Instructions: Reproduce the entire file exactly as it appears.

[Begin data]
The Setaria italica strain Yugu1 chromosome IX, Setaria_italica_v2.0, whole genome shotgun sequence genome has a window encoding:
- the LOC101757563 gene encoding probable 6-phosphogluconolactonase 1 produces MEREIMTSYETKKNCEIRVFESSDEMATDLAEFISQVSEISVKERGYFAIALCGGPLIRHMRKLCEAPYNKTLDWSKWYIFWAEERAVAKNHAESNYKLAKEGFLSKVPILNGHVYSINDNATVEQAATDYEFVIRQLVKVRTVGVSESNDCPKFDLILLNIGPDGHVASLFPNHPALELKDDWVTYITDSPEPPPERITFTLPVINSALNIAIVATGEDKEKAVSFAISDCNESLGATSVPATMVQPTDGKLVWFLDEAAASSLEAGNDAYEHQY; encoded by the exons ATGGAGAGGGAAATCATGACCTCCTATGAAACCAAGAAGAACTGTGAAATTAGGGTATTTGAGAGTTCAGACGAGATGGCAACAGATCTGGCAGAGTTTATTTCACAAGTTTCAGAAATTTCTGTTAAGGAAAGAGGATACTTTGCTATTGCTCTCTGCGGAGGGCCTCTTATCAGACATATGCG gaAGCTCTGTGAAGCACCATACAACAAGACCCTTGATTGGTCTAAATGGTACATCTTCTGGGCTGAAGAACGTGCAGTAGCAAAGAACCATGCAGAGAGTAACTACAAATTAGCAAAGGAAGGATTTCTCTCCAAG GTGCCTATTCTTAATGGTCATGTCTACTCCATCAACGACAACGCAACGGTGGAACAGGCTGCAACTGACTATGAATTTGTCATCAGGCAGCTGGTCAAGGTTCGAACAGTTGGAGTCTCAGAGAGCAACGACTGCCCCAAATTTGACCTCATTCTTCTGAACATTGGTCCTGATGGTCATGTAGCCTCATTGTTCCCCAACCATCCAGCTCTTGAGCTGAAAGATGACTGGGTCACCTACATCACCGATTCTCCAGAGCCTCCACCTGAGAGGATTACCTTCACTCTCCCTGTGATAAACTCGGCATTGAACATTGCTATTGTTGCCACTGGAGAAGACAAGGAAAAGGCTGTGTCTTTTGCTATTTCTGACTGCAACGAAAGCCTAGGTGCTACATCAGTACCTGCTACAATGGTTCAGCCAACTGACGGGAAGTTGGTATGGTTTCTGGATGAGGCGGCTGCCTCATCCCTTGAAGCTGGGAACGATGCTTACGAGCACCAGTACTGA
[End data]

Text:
The Setaria italica strain Yugu1 chromosome IX, Setaria_italica_v2.0, whole genome shotgun sequence genome has a window encoding:
- the LOC101757563 gene encoding probable 6-phosphogluconolactonase 1 produces MEREIMTSYETKKNCEIRVFESSDEMATDLAEFISQVSEISVKERGYFAIALCGGPLIRHMRKLCEAPYNKTLDWSKWYIFWAEERAVAKNHAESNYKLAKEGFLSKVPILNGHVYSINDNATVEQAATDYEFVIRQLVKVRTVGVSESNDCPKFDLILLNIGPDGHVASLFPNHPALELKDDWVTYITDSPEPPPERITFTLPVINSALNIAIVATGEDKEKAVSFAISDCNESLGATSVPATMVQPTDGKLVWFLDEAAASSLEAGNDAYEHQY; encoded by the exons ATGGAGAGGGAAATCATGACCTCCTATGAAACCAAGAAGAACTGTGAAATTAGGGTATTTGAGAGTTCAGACGAGATGGCAACAGATCTGGCAGAGTTTATTTCACAAGTTTCAGAAATTTCTGTTAAGGAAAGAGGATACTTTGCTATTGCTCTCTGCGGAGGGCCTCTTATCAGACATATGCG gaAGCTCTGTGAAGCACCATACAACAAGACCCTTGATTGGTCTAAATGGTACATCTTCTGGGCTGAAGAACGTGCAGTAGCAAAGAACCATGCAGAGAGTAACTACAAATTAGCAAAGGAAGGATTTCTCTCCAAG GTGCCTATTCTTAATGGTCATGTCTACTCCATCAACGACAACGCAACGGTGGAACAGGCTGCAACTGACTATGAATTTGTCATCAGGCAGCTGGTCAAGGTTCGAACAGTTGGAGTCTCAGAGAGCAACGACTGCCCCAAATTTGACCTCATTCTTCTGAACATTGGTCCTGATGGTCATGTAGCCTCATTGTTCCCCAACCATCCAGCTCTTGAGCTGAAAGATGACTGGGTCACCTACATCACCGATTCTCCAGAGCCTCCACCTGAGAGGATTACCTTCACTCTCCCTGTGATAAACTCGGCATTGAACATTGCTATTGTTGCCACTGGAGAAGACAAGGAAAAGGCTGTGTCTTTTGCTATTTCTGACTGCAACGAAAGCCTAGGTGCTACATCAGTACCTGCTACAATGGTTCAGCCAACTGACGGGAAGTTGGTATGGTTTCTGGATGAGGCGGCTGCCTCATCCCTTGAAGCTGGGAACGATGCTTACGAGCACCAGTACTGA